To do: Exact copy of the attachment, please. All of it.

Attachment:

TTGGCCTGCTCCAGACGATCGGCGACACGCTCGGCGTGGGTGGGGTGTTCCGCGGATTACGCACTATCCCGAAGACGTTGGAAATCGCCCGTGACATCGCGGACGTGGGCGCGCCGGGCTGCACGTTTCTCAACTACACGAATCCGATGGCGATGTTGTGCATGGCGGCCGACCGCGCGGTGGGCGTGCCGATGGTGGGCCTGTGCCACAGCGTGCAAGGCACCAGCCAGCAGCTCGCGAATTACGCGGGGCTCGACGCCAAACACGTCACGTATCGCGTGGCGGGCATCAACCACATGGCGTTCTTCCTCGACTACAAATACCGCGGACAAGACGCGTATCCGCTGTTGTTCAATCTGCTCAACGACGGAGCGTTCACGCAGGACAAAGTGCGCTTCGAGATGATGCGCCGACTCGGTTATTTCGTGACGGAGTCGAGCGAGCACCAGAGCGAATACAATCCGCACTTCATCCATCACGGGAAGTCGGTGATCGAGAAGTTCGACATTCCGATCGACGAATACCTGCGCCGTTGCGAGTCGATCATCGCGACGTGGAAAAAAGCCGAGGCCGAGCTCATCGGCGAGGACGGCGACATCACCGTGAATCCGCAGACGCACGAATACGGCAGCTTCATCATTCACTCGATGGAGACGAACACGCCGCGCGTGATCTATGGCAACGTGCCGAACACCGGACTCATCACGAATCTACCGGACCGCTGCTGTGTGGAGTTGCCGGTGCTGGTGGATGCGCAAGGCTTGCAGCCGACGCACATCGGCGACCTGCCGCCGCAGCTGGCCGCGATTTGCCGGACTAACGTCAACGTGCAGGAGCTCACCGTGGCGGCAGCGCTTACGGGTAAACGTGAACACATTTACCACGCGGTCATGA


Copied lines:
TTGGCCTGCTCCAGACGATCGGCGACACGCTCGGCGTGGGTGGGGTGTTCCGCGGATTACGCACTATCCCGAAGACGTTGGAAATCGCCCGTGACATCGCGGACGTGGGCGCGCCGGGCTGCACGTTTCTCAACTACACGAATCCGATGGCGATGTTGTGCATGGCGGCCGACCGCGCGGTGGGCGTGCCGATGGTGGGCCTGTGCCACAGCGTGCAAGGCACCAGCCAGCAGCTCGCGAATTACGCGGGGCTCGACGCCAAACACGTCACGTATCGCGTGGCGGGCATCAACCACATGGCGTTCTTCCTCGACTACAAATACCGCGGACAAGACGCGTATCCGCTGTTGTTCAATCTGCTCAACGACGGAGCGTTCACGCAGGACAAAGTGCGCTTCGAGATGATGCGCCGACTCGGTTATTTCGTGACGGAGTCGAGCGAGCACCAGAGCGAATACAATCCGCACTTCATCCATCACGGGAAGTCGGTGATCGAGAAGTTCGACATTCCGATCGACGAATACCTGCGCCGTTGCGAGTCGATCATCGCGACGTGGAAAAAAGCCGAGGCCGAGCTCATCGGCGAGGACGGCGACATCACCGTGAATCCGCAGACGCACGAATACGGCAGCTTCATCATTCACTCGATGGAGACGAACACGCCGCGCGTGATCTATGGCAACGTGCCGAACACCGGACTCATCACGAATCTACCGGACCGCTGCTGTGTGGAGTTGCCGGTGCTGGTGGATGCGCAAGGCTTGCAGCCGACGCACATCGGCGACCTGCCGCCGCAGCTGGCCGCGATTTGCCGGACTAACGTCAACGTGCAGGAGCTCACCGTGGCGGCAGCGCTTACGGGTAAACGTGAACACATTTACCACGCGGTCATGA